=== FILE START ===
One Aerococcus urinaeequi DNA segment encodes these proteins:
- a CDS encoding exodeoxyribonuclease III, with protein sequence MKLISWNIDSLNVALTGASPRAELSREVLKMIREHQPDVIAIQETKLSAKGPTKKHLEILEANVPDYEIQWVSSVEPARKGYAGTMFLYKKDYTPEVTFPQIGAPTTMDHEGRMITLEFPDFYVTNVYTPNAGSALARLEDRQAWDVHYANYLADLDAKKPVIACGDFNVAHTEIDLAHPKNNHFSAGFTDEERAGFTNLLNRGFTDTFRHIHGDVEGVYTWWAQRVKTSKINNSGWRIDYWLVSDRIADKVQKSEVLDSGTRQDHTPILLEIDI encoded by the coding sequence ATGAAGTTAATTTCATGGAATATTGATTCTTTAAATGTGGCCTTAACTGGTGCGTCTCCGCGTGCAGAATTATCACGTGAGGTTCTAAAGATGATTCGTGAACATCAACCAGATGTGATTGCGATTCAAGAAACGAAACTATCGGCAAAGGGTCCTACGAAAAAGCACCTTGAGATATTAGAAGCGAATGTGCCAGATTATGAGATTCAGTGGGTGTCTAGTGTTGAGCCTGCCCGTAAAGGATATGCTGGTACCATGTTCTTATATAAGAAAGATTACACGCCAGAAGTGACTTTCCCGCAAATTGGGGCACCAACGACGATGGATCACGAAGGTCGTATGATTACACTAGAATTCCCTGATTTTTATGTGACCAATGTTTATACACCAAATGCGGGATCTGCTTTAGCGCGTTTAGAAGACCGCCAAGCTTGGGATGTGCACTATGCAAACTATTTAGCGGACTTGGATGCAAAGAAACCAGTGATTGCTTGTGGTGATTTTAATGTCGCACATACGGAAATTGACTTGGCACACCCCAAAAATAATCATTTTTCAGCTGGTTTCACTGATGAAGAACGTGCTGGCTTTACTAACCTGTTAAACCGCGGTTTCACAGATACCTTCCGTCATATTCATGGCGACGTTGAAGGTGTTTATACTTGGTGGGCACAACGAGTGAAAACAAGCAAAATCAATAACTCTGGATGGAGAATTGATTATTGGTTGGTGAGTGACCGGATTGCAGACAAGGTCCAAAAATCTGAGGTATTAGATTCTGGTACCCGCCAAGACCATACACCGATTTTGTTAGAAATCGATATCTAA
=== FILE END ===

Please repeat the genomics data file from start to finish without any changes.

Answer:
One Aerococcus urinaeequi DNA segment encodes these proteins:
- a CDS encoding exodeoxyribonuclease III, with protein sequence MKLISWNIDSLNVALTGASPRAELSREVLKMIREHQPDVIAIQETKLSAKGPTKKHLEILEANVPDYEIQWVSSVEPARKGYAGTMFLYKKDYTPEVTFPQIGAPTTMDHEGRMITLEFPDFYVTNVYTPNAGSALARLEDRQAWDVHYANYLADLDAKKPVIACGDFNVAHTEIDLAHPKNNHFSAGFTDEERAGFTNLLNRGFTDTFRHIHGDVEGVYTWWAQRVKTSKINNSGWRIDYWLVSDRIADKVQKSEVLDSGTRQDHTPILLEIDI encoded by the coding sequence ATGAAGTTAATTTCATGGAATATTGATTCTTTAAATGTGGCCTTAACTGGTGCGTCTCCGCGTGCAGAATTATCACGTGAGGTTCTAAAGATGATTCGTGAACATCAACCAGATGTGATTGCGATTCAAGAAACGAAACTATCGGCAAAGGGTCCTACGAAAAAGCACCTTGAGATATTAGAAGCGAATGTGCCAGATTATGAGATTCAGTGGGTGTCTAGTGTTGAGCCTGCCCGTAAAGGATATGCTGGTACCATGTTCTTATATAAGAAAGATTACACGCCAGAAGTGACTTTCCCGCAAATTGGGGCACCAACGACGATGGATCACGAAGGTCGTATGATTACACTAGAATTCCCTGATTTTTATGTGACCAATGTTTATACACCAAATGCGGGATCTGCTTTAGCGCGTTTAGAAGACCGCCAAGCTTGGGATGTGCACTATGCAAACTATTTAGCGGACTTGGATGCAAAGAAACCAGTGATTGCTTGTGGTGATTTTAATGTCGCACATACGGAAATTGACTTGGCACACCCCAAAAATAATCATTTTTCAGCTGGTTTCACTGATGAAGAACGTGCTGGCTTTACTAACCTGTTAAACCGCGGTTTCACAGATACCTTCCGTCATATTCATGGCGACGTTGAAGGTGTTTATACTTGGTGGGCACAACGAGTGAAAACAAGCAAAATCAATAACTCTGGATGGAGAATTGATTATTGGTTGGTGAGTGACCGGATTGCAGACAAGGTCCAAAAATCTGAGGTATTAGATTCTGGTACCCGCCAAGACCATACACCGATTTTGTTAGAAATCGATATCTAA